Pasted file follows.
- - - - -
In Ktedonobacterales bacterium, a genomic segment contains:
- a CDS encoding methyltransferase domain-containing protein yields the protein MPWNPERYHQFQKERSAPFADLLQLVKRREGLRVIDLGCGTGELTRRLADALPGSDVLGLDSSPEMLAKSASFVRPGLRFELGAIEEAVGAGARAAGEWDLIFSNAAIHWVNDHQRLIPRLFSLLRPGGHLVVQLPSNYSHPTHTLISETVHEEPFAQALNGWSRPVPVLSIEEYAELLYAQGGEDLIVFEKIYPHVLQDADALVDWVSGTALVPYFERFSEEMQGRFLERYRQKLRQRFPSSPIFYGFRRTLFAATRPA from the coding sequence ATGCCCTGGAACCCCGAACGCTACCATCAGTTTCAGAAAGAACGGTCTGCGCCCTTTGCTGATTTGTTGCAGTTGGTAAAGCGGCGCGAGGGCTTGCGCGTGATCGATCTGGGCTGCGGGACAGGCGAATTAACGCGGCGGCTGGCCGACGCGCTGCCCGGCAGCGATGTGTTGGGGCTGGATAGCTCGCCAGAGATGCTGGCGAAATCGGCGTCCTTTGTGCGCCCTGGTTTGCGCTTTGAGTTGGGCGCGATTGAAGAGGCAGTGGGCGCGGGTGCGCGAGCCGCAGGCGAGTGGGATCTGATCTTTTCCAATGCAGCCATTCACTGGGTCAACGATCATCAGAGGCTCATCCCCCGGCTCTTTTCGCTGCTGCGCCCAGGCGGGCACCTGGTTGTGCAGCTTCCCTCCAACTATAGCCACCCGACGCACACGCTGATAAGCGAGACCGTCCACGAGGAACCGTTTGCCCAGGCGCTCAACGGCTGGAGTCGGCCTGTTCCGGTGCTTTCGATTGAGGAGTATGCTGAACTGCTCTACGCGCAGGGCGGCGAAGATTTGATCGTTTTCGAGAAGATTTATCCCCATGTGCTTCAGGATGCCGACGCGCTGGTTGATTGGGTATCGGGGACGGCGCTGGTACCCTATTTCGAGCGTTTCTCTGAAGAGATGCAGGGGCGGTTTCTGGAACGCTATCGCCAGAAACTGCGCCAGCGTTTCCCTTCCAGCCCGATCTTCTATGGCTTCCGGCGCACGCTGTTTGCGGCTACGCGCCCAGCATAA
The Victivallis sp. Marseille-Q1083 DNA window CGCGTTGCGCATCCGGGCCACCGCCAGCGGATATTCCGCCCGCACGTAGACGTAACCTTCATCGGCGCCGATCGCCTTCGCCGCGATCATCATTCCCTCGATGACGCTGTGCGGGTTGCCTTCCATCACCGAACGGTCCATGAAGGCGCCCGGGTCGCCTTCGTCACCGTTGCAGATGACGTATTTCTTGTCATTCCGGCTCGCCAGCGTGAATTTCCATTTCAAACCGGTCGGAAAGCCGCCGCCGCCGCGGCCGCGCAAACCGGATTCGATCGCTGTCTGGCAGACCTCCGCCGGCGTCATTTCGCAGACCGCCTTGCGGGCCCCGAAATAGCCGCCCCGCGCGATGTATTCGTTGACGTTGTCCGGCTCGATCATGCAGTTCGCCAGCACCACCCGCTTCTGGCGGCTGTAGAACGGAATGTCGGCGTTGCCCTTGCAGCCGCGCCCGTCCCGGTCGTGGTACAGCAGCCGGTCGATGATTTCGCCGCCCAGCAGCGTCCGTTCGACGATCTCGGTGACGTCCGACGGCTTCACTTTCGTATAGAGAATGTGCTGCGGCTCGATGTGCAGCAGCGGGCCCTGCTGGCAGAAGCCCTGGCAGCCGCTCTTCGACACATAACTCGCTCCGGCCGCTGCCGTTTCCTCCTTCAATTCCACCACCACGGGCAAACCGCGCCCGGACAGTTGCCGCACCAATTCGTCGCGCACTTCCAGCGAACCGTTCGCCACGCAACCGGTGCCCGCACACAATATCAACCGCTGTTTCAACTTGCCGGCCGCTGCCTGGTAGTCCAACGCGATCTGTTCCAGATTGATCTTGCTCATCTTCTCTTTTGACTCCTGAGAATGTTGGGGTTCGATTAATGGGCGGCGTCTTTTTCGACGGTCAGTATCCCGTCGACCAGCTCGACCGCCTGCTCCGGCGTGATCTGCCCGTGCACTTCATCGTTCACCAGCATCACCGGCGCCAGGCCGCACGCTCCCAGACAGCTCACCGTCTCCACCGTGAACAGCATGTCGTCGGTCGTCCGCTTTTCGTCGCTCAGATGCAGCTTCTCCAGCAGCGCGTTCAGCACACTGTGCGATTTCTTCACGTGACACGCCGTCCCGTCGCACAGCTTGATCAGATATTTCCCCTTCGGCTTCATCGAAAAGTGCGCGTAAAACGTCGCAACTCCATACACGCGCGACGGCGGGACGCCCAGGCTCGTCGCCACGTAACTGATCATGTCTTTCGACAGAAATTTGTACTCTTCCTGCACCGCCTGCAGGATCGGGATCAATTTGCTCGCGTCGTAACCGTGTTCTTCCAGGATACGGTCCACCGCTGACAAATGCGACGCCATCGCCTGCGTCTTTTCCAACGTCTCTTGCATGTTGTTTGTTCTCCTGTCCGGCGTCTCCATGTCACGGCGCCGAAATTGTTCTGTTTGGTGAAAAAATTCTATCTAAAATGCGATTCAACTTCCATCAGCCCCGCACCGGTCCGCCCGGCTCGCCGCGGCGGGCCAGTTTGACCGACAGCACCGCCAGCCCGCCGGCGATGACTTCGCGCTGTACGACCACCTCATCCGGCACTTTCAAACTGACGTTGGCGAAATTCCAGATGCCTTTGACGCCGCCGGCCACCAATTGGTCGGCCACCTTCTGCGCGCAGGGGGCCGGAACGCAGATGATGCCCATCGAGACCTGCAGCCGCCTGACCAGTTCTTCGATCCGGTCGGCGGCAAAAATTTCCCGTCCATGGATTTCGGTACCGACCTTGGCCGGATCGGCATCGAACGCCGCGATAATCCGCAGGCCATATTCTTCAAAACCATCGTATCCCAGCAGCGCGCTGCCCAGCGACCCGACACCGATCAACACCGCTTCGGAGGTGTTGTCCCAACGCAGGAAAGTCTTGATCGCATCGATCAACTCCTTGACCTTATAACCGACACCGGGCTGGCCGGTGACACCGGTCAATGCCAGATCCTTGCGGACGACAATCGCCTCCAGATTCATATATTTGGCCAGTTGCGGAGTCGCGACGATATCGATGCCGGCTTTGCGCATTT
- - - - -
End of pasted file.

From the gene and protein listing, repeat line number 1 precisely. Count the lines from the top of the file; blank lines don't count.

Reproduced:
In Ktedonobacterales bacterium, a genomic segment contains: